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Natural pest regulation and its compatibility with other crop protection practices in smallholder bean farming systems

Natural pest regulation and its compatibility with other crop protection practices in smallholder bean farming systems

Ndakidemi, Baltazar J., Mbega, Ernest R., Ndakidemi, Patrick A., Stevenson, Philip C. ORCID: 0000-0002-0736-3619, Belmain, Steven R. ORCID: 0000-0002-5590-7545, Arnold, Sarah E. J. ORCID: 0000-0001-7345-0529 and Woolley, Victoria C. ORCID: 0000-0002-9439-6856 (2021) Natural pest regulation and its compatibility with other crop protection practices in smallholder bean farming systems. Biology, 10 (8):805. ISSN 2079-7737 (doi:https://doi.org/10.3390/biology10080805)

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Abstract

Common bean (Phaseolus vulgaris) production and storage are limited by numerous constraints. Insect pests are often the most destructive. However, resource-constrained smallholders in sub-Saharan Africa (SSA) often do little to manage pests. Where farmers do use a control strategy, it typically relies on chemical pesticides, which have adverse effects on the wildlife, crop pollinators, natural enemies, mammals, and the development of resistance by pests. Nature-based solutions —in particular, using biological control agents with sustainable approaches that include biopesticides, resistant varieties, and cultural tools—are alternatives to chemical control. However, significant barriers to their adoption in SSA include a lack of field data and knowledge on the natural enemies of pests, safety, efficacy, the spectrum of activities, the availability and costs of biopesticides, the lack of sources of resistance for different cultivars, and spatial and temporal inconsistencies for cultural methods. Here, we critically review the control options for bean pests, particularly the black bean aphid (Aphis fabae) and pod borers (Maruca vitrata). We identified natural pest regulation as the option with the greatest potential for this farming system. We recommend that farmers adapt to using biological control due to its compatibility with other sustainable approaches, such as cultural tools, resistant varieties, and biopesticides for effective management, especially in SSA.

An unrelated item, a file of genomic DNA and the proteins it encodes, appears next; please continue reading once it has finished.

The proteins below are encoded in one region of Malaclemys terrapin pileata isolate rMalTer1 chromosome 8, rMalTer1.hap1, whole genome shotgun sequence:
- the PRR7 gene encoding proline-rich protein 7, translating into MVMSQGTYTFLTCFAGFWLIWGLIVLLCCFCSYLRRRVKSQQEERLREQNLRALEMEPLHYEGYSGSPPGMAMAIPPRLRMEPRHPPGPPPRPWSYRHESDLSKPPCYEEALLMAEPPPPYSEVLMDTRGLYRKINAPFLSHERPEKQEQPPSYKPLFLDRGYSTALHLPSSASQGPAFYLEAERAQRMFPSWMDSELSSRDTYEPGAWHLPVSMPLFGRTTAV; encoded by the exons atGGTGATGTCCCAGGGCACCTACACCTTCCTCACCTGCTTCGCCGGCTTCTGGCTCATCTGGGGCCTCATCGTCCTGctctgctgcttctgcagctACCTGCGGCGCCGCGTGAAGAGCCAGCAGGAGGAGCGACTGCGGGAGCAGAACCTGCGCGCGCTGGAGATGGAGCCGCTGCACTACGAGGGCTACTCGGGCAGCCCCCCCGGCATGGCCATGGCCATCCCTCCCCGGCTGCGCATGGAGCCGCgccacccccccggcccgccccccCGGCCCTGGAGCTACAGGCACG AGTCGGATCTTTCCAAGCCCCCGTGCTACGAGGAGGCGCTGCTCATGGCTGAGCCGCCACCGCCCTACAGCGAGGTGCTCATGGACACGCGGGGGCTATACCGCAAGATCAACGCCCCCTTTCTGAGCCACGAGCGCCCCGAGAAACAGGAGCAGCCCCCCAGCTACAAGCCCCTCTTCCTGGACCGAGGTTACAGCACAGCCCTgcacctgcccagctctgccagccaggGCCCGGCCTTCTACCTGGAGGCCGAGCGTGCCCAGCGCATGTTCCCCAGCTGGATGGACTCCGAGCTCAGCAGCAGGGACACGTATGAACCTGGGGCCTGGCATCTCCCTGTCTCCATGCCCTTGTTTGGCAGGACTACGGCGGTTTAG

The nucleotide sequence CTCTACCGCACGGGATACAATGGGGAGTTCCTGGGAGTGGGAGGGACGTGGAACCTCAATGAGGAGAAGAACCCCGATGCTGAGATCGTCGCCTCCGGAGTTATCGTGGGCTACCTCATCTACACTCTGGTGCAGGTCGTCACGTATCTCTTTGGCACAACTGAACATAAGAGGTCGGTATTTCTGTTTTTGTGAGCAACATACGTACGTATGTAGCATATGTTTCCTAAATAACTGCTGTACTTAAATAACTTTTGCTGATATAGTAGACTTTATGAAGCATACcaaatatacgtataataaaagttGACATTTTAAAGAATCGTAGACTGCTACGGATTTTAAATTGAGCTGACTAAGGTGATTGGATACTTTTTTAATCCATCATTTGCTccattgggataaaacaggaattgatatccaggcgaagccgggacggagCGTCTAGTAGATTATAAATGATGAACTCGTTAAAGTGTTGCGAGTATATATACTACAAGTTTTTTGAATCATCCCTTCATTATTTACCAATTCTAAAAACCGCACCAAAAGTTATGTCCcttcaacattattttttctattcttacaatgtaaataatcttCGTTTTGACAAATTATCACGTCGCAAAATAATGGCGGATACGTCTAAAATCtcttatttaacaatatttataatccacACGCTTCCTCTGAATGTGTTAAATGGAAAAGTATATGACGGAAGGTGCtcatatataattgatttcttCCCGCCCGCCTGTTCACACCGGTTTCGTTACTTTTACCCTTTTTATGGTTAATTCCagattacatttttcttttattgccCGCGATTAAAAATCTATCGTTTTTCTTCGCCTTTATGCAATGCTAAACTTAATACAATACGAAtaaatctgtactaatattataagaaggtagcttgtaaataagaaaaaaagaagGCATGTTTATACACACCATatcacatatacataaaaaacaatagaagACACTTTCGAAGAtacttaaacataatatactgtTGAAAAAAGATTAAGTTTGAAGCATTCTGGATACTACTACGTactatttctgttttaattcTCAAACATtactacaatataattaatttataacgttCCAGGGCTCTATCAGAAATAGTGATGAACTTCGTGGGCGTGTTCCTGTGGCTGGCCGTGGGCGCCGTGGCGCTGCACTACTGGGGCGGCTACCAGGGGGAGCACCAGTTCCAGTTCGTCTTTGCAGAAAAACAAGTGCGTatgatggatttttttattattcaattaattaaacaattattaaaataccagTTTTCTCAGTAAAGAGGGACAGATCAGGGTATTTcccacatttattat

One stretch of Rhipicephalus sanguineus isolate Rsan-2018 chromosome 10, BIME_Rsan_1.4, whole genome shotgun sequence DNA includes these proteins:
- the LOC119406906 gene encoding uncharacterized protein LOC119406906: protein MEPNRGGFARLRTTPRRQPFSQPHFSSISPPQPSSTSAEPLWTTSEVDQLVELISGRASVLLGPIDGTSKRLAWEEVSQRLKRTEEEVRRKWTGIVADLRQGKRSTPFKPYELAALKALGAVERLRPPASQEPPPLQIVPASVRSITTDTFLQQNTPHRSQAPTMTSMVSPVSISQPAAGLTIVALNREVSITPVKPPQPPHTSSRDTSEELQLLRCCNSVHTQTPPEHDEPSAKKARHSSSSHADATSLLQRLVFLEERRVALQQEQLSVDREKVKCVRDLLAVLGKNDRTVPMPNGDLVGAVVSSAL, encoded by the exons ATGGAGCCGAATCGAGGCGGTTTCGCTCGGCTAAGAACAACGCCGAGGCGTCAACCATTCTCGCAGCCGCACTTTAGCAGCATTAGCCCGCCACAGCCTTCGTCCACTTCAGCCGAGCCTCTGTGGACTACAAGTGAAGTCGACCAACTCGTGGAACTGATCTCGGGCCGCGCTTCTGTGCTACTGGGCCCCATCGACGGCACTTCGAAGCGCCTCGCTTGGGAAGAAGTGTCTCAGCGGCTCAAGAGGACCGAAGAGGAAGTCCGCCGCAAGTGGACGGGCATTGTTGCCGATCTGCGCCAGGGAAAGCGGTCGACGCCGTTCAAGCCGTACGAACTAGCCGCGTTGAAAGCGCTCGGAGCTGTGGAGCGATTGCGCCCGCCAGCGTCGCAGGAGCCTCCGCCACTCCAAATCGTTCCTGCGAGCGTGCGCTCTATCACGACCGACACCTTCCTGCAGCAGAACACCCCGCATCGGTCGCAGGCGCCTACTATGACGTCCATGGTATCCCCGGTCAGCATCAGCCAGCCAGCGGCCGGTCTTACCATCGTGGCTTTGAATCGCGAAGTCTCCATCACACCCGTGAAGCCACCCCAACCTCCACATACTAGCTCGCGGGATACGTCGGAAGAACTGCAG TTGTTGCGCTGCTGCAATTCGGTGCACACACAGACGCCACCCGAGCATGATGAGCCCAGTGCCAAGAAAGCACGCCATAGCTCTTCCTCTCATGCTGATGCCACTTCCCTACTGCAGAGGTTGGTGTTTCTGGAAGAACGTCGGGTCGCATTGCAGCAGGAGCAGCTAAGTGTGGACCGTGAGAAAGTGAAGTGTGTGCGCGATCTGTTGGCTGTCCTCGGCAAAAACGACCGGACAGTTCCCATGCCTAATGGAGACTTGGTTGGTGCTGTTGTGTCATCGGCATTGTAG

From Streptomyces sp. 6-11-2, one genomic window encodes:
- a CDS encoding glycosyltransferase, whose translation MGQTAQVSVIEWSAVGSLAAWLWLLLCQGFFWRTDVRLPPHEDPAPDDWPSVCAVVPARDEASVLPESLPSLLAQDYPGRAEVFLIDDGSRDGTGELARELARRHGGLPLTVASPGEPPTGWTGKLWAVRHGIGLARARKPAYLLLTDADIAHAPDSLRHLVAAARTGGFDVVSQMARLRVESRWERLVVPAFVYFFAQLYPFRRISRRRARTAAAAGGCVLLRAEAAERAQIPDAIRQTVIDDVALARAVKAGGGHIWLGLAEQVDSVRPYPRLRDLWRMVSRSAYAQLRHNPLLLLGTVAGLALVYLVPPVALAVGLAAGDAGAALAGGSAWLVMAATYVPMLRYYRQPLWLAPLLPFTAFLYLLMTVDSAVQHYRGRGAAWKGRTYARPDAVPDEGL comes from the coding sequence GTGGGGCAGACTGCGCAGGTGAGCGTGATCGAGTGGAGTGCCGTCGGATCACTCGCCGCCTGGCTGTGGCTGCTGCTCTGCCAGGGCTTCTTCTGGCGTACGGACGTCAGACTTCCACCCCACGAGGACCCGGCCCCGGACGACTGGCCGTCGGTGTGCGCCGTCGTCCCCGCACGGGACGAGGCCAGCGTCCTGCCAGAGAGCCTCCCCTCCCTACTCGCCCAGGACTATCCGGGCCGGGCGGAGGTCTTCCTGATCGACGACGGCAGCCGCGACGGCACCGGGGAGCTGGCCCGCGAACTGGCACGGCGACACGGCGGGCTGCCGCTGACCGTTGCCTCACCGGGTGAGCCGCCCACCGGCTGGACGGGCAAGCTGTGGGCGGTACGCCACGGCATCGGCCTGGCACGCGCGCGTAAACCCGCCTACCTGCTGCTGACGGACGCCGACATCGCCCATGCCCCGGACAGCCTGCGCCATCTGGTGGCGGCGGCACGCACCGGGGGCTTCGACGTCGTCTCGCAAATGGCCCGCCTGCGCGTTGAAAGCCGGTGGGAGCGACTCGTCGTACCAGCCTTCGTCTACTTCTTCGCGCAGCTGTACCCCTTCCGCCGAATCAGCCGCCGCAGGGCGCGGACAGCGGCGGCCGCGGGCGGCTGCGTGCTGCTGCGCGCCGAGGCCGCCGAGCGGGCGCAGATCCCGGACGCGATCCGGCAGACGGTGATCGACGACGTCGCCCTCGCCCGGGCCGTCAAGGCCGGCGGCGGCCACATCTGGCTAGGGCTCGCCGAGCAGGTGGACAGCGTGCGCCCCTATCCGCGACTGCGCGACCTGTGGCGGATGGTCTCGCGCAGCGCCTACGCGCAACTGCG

Item Type: Article
Uncontrolled Keywords: biological control; chemical control; biopesticides; habitat manipulation; predators; parasitoids; Aphis fabae; Maruca vitrata
Subjects: S Agriculture > S Agriculture (General)
Faculty / School / Research Centre / Research Group: Faculty of Engineering & Science
Faculty of Engineering & Science > Natural Resources Institute
Faculty of Engineering & Science > Natural Resources Institute > Agriculture, Health & Environment Department
Last Modified: 10 Sep 2021 10:18
Selected for GREAT 2016: None
Selected for GREAT 2017: None
Selected for GREAT 2018: None
Selected for GREAT 2019: None
Selected for REF2021: None
URI: http://gala.gre.ac.uk/id/eprint/33633

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